Johannesburg

The Columbia Encyclopedia, 6th ed.

Johannesburg

Johannesburg (jōhăn´Ĭsbörg´, yōhä´nəsbörkh´), city, now part and seat of City of Johannesburg metropolitan municipality, Gauteng prov., NE South Africa, on the southern slopes of the Witwatersrand at an altitude of 5,750 ft (1,753 m). The capital of Gauteng, Johannesburg is the largest city in South Africa, the center of its important gold-mining industry, its manufacturing and commercial center, and the hub of its transportation network. Gold mining is the sprawling city's chief industry. Manufactures include cut diamonds, industrial chemicals, plastics, cement, electrical, electronic, and mining equipment, paper and paper products, glass, food products, and beer. South Africa's main stock exchange (founded 1887) is in the city.

Johannesburg was founded as a mining settlement in 1886, when gold was found on the Witwatersrand; by 1900 the city had a population of c.100,000. In accordance with apartheid law, racial groups were once restricted to separate residential areas; most blacks still live in Soweto. Formerly a group of townships southwest of the city, Soweto became an independent city in 1983; it is also now in the City of Johannesburg metropolitan municipality.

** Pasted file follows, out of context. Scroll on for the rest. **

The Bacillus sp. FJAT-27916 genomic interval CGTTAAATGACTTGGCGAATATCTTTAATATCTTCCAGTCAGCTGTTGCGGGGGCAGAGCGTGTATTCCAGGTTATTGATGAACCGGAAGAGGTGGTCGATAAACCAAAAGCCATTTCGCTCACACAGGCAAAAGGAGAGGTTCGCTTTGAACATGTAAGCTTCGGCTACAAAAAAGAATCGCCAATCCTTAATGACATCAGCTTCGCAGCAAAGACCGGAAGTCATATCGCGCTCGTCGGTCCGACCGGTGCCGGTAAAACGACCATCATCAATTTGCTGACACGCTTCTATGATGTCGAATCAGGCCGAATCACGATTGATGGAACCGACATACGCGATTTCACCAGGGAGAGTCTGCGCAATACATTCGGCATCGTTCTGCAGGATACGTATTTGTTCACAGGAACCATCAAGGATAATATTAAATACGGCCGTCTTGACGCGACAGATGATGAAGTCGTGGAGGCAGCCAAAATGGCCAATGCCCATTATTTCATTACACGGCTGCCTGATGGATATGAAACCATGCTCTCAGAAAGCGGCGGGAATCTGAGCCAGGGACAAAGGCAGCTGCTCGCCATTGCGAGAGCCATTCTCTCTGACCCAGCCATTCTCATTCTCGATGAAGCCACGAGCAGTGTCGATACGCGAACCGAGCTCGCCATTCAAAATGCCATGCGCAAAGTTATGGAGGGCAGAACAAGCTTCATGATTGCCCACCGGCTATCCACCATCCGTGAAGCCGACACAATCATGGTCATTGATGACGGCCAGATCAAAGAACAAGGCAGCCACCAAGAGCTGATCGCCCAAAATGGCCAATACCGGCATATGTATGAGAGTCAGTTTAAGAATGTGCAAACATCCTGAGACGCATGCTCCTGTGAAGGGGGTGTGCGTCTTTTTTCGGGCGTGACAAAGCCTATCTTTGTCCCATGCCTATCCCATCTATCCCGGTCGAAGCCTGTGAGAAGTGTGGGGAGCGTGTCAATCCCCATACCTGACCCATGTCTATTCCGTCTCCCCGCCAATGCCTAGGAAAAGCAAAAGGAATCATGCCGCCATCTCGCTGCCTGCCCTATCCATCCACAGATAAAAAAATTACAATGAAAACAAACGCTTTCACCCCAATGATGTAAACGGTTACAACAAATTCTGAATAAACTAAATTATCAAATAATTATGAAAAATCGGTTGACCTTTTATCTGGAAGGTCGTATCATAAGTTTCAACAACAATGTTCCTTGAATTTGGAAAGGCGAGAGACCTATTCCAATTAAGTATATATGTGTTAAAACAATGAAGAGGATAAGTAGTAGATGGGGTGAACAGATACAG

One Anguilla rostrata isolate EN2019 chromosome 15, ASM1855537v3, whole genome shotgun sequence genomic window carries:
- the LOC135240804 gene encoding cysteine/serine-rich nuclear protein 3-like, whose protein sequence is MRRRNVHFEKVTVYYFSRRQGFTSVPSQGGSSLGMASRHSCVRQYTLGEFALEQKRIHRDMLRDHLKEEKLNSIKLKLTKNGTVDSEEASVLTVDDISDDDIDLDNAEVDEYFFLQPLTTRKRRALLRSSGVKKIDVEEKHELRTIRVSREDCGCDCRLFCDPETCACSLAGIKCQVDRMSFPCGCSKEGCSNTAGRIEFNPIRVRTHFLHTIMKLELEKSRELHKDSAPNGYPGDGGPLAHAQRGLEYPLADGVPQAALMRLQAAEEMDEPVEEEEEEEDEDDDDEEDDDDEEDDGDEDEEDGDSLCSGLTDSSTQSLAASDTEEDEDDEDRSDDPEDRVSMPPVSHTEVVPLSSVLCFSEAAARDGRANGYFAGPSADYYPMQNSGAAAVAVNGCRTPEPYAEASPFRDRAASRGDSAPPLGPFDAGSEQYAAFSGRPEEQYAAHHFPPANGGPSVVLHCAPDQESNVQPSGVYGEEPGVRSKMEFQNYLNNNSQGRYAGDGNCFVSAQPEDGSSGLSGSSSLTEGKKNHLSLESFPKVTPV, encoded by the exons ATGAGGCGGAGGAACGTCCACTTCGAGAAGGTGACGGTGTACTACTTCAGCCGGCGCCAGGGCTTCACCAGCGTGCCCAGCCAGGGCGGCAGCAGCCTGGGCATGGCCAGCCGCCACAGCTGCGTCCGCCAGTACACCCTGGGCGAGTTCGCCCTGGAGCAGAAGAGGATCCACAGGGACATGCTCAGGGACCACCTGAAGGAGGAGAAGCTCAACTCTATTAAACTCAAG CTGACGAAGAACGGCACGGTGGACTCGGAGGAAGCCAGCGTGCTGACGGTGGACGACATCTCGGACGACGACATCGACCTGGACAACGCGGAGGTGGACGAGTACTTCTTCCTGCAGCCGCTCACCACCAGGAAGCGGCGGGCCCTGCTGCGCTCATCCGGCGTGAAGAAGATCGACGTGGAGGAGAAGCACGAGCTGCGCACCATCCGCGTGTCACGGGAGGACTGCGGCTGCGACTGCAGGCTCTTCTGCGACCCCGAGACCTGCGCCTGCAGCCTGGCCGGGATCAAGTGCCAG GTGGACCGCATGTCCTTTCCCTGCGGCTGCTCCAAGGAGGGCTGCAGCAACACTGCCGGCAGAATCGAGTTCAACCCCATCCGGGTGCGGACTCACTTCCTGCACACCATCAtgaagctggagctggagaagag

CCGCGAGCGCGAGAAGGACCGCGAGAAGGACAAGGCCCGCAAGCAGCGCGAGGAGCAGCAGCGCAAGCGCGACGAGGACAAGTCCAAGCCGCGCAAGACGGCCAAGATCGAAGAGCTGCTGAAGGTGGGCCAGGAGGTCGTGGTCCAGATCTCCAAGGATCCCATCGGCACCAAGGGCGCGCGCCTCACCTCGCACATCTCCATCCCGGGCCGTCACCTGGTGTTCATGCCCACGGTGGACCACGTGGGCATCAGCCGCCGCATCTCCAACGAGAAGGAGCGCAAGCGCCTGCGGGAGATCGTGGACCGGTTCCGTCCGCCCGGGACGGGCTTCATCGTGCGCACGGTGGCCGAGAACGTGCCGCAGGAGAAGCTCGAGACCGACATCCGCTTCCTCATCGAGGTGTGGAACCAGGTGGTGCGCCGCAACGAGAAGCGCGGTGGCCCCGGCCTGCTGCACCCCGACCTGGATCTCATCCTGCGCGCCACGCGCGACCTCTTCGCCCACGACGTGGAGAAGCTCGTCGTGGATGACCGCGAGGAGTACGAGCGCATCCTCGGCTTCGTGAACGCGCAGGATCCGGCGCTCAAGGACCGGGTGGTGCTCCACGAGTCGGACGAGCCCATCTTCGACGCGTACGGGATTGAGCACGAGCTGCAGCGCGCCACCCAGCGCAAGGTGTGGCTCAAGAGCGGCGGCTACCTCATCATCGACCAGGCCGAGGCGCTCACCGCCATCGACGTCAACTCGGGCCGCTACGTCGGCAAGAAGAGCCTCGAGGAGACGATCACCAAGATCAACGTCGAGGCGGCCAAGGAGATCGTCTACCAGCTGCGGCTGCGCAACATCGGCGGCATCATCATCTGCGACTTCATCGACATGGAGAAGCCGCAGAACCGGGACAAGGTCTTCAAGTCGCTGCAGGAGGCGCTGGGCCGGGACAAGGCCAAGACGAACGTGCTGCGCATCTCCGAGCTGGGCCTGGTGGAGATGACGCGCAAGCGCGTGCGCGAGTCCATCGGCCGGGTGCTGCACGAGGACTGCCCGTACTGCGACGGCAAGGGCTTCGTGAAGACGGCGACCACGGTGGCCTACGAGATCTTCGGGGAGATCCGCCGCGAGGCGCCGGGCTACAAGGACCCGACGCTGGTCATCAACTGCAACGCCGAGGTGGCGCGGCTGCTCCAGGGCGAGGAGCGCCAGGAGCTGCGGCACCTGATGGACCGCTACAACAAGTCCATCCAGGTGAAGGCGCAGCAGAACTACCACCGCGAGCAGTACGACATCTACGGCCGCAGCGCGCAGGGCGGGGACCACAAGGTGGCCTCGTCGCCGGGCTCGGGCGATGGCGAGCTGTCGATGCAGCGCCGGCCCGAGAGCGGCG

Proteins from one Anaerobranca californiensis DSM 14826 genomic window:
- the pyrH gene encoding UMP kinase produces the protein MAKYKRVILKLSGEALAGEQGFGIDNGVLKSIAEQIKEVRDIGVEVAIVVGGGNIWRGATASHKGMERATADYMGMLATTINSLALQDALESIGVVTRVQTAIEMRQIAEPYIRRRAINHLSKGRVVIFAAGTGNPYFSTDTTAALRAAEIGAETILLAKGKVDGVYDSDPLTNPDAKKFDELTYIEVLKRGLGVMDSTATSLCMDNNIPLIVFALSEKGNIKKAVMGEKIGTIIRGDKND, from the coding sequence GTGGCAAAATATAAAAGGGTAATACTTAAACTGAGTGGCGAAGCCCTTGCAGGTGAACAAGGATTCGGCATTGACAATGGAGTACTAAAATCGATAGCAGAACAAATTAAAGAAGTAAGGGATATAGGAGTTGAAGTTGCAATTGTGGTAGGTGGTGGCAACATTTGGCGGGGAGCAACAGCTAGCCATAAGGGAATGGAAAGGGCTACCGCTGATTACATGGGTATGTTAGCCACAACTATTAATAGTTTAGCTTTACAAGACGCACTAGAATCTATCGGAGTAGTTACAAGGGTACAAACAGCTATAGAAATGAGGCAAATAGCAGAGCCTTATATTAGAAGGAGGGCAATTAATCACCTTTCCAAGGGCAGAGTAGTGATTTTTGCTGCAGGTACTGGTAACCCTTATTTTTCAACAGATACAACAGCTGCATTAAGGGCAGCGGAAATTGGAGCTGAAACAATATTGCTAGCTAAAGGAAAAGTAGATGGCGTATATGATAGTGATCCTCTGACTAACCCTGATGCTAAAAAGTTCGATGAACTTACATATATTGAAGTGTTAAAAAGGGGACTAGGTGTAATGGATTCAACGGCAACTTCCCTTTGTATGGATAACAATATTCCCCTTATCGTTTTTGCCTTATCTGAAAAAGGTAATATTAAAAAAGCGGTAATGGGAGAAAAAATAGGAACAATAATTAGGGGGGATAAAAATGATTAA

The Univ. of Johannesburg and the Univ. of the Witwatersrand are in Johannesburg, as is South Africa's Constitutional Court and the African Union's Pan-African Parliament. The city is also home to several museums, an art gallery, a planetarium, a zoo, a bird sanctuary, and numerous parks. Jan Smuts House is in the city. Nearby is Kyalami Circuit, where international motor races are held.

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